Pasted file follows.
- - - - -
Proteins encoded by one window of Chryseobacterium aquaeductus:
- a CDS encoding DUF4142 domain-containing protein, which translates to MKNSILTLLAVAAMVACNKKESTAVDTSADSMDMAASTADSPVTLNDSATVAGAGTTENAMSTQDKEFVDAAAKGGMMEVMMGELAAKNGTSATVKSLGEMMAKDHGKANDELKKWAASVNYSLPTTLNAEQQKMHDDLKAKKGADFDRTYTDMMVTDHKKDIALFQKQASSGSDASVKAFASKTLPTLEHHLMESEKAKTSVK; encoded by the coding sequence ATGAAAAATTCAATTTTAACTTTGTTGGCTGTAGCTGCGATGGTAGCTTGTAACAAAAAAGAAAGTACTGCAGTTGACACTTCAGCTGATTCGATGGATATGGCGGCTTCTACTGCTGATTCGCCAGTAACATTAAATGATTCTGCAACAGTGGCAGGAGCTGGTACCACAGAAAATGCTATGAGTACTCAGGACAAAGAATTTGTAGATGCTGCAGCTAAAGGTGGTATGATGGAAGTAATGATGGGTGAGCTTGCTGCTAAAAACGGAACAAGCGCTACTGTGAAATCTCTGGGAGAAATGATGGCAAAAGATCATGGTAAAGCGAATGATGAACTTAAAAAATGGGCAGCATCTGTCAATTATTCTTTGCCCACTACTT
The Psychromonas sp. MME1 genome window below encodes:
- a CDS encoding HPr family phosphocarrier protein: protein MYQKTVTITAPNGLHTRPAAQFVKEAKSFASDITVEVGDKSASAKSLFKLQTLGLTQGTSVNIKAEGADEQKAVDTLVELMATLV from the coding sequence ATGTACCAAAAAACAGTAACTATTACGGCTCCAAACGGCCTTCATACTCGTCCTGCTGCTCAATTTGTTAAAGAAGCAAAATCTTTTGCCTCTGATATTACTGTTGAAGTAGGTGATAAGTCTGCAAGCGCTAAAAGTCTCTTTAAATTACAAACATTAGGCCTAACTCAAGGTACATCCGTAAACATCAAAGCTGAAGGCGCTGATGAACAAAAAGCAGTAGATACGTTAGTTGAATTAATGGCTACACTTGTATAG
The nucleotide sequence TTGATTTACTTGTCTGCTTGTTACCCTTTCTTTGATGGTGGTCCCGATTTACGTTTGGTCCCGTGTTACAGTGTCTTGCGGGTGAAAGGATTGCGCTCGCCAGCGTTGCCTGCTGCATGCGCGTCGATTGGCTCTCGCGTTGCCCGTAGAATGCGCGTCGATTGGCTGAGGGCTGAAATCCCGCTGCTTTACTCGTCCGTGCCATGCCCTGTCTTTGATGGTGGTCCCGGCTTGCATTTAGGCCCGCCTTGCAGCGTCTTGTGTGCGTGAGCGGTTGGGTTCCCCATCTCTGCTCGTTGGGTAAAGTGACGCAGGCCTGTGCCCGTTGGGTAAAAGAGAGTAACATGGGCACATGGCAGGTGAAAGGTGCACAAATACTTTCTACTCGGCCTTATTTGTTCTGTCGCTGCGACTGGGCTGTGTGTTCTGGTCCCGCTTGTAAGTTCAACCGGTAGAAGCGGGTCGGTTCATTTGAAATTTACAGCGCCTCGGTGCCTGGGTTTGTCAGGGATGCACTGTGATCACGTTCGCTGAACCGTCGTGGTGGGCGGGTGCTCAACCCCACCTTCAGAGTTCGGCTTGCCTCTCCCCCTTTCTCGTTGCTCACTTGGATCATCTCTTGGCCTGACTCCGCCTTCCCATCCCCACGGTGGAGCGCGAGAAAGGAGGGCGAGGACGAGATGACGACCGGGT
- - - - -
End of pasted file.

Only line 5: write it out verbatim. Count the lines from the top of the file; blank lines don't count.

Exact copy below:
The nucleotide sequence TTGATTTACTTGTCTGCTTGTTACCCTTTCTTTGATGGTGGTCCCGATTTACGTTTGGTCCCGTGTTACAGTGTCTTGCGGGTGAAAGGATTGCGCTCGCCAGCGTTGCCTGCTGCATGCGCGTCGATTGGCTCTCGCGTTGCCCGTAGAATGCGCGTCGATTGGCTGAGGGCTGAAATCCCGCTGCTTTACTCGTCCGTGCCATGCCCTGTCTTTGATGGTGGTCCCGGCTTGCATTTAGGCCCGCCTTGCAGCGTCTTGTGTGCGTGAGCGGTTGGGTTCCCCATCTCTGCTCGTTGGGTAAAGTGACGCAGGCCTGTGCCCGTTGGGTAAAAGAGAGTAACATGGGCACATGGCAGGTGAAAGGTGCACAAATACTTTCTACTCGGCCTTATTTGTTCTGTCGCTGCGACTGGGCTGTGTGTTCTGGTCCCGCTTGTAAGTTCAACCGGTAGAAGCGGGTCGGTTCATTTGAAATTTACAGCGCCTCGGTGCCTGGGTTTGTCAGGGATGCACTGTGATCACGTTCGCTGAACCGTCGTGGTGGGCGGGTGCTCAACCCCACCTTCAGAGTTCGGCTTGCCTCTCCCCCTTTCTCGTTGCTCACTTGGATCATCTCTTGGCCTGACTCCGCCTTCCCATCCCCACGGTGGAGCGCGAGAAAGGAGGGCGAGGACGAGATGACGACCGGGT